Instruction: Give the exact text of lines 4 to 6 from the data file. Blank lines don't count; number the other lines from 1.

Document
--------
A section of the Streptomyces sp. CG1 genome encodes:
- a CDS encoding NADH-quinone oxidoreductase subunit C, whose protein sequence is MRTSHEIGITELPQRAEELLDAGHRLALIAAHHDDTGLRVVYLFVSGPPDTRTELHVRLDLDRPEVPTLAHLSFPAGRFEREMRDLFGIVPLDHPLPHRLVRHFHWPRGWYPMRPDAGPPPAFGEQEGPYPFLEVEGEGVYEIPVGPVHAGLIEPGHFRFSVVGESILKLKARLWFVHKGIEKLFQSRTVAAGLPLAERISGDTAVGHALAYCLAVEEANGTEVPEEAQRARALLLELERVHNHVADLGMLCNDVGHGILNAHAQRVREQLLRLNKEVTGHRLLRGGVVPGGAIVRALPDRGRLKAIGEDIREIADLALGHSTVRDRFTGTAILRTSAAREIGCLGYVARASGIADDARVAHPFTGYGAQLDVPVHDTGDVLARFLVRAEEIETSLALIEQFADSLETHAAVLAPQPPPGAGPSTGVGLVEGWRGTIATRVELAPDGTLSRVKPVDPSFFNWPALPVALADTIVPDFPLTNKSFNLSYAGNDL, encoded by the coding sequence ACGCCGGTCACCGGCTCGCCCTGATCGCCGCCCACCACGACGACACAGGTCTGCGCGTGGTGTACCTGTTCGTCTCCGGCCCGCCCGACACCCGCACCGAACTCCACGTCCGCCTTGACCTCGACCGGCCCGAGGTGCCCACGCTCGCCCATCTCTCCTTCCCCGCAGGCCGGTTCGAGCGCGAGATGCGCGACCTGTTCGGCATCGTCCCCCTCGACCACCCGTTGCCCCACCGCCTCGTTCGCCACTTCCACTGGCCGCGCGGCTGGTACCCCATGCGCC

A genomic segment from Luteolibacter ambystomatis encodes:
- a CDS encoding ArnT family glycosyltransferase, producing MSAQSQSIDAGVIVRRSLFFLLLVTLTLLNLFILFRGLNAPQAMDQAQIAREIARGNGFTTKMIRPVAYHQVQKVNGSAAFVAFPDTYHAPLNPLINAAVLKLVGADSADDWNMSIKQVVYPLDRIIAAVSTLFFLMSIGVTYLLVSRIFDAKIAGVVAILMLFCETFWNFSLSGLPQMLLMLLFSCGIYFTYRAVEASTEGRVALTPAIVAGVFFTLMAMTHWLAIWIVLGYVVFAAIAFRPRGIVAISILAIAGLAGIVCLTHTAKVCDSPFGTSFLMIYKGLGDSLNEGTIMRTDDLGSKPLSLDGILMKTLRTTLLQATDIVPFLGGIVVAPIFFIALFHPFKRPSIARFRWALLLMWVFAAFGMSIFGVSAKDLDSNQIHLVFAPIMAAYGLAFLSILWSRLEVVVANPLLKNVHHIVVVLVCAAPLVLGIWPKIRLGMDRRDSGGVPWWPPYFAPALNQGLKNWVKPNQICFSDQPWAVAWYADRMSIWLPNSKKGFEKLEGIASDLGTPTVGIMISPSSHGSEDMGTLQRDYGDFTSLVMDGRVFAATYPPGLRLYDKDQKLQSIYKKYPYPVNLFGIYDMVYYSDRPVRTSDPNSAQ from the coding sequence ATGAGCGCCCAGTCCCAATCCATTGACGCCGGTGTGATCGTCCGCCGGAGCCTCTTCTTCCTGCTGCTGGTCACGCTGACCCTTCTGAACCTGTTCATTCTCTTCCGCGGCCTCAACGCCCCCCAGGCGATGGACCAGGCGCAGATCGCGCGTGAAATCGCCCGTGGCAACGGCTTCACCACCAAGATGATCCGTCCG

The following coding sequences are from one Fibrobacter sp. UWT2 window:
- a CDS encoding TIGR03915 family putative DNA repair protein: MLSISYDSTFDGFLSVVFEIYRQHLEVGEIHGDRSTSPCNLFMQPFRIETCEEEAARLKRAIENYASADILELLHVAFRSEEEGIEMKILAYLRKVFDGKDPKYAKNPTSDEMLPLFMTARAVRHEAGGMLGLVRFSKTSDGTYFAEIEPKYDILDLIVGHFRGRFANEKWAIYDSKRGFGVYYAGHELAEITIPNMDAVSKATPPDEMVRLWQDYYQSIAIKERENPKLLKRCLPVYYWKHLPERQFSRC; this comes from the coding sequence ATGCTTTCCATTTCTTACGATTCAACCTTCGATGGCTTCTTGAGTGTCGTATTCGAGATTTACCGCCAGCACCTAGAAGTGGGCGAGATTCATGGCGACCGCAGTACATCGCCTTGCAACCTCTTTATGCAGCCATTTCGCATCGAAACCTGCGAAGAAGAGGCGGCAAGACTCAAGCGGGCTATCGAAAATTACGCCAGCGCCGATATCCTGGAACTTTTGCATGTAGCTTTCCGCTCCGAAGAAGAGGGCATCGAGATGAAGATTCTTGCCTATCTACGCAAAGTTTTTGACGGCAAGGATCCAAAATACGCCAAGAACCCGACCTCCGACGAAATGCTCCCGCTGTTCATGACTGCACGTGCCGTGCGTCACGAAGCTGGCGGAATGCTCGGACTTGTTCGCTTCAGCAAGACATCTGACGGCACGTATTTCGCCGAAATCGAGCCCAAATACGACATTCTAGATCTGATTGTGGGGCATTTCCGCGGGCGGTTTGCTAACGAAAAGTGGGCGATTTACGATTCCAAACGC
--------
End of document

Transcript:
- a CDS encoding ArnT family glycosyltransferase, producing MSAQSQSIDAGVIVRRSLFFLLLVTLTLLNLFILFRGLNAPQAMDQAQIAREIARGNGFTTKMIRPVAYHQVQKVNGSAAFVAFPDTYHAPLNPLINAAVLKLVGADSADDWNMSIKQVVYPLDRIIAAVSTLFFLMSIGVTYLLVSRIFDAKIAGVVAILMLFCETFWNFSLSGLPQMLLMLLFSCGIYFTYRAVEASTEGRVALTPAIVAGVFFTLMAMTHWLAIWIVLGYVVFAAIAFRPRGIVAISILAIAGLAGIVCLTHTAKVCDSPFGTSFLMIYKGLGDSLNEGTIMRTDDLGSKPLSLDGILMKTLRTTLLQATDIVPFLGGIVVAPIFFIALFHPFKRPSIARFRWALLLMWVFAAFGMSIFGVSAKDLDSNQIHLVFAPIMAAYGLAFLSILWSRLEVVVANPLLKNVHHIVVVLVCAAPLVLGIWPKIRLGMDRRDSGGVPWWPPYFAPALNQGLKNWVKPNQICFSDQPWAVAWYADRMSIWLPNSKKGFEKLEGIASDLGTPTVGIMISPSSHGSEDMGTLQRDYGDFTSLVMDGRVFAATYPPGLRLYDKDQKLQSIYKKYPYPVNLFGIYDMVYYSDRPVRTSDPNSAQ from the coding sequence ATGAGCGCCCAGTCCCAATCCATTGACGCCGGTGTGATCGTCCGCCGGAGCCTCTTCTTCCTGCTGCTGGTCACGCTGACCCTTCTGAACCTGTTCATTCTCTTCCGCGGCCTCAACGCCCCCCAGGCGATGGACCAGGCGCAGATCGCGCGTGAAATCGCCCGTGGCAACGGCTTCACCACCAAGATGATCCGTCCG

The following coding sequences are from one Fibrobacter sp. UWT2 window:
- a CDS encoding TIGR03915 family putative DNA repair protein: MLSISYDSTFDGFLSVVFEIYRQHLEVGEIHGDRSTSPCNLFMQPFRIETCEEEAARLKRAIENYASADILELLHVAFRSEEEGIEMKILAYLRKVFDGKDPKYAKNPTSDEMLPLFMTARAVRHEAGGMLGLVRFSKTSDGTYFAEIEPKYDILDLIVGHFRGRFANEKWAIYDSKRGFGVYYAGHELAEITIPNMDAVSKATPPDEMVRLWQDYYQSIAIKERENPKLLKRCLPVYYWKHLPERQFSRC; this comes from the coding sequence ATGCTTTCCATTTCTTACGATTCAACCTTCGATGGCTTCTTGAGTGTCGTATTCGAGATTTACCGCCAGCACCTAGAAGTGGGCGAGATTCATGGCGACCGCAGTACATCGCCTTGCAACCTCTTTATGCAGCCATTTCGCATCGAAACCTGCGAAGAAGAGGCGGCAAGACTCAAGCGGGCTATCGAAAATTACGCCAGCGCCGATATCCTGGAACTTTTGCATGTAGCTTTCCGCTCCGAAGAAGAGGGCATCGAGATGAAGATTCTTGCCTATCTACGCAAAGTTTTTGACGGCAAGGATCCAAAATACGCCAAGAACCCGACCTCCGACGAAATGCTCCCGCTGTTCATGACTGCACGTGCCGTGCGTCACGAAGCTGGCGGAATGCTCGGACTTGTTCGCTTCAGCAAGACATCTGACGGCACGTATTTCGCCGAAATCGAGCCCAAATACGACATTCTAGATCTGATTGTGGGGCATTTCCGCGGGCGGTTTGCTAACGAAAAGTGGGCGATTTACGATTCCAAACGC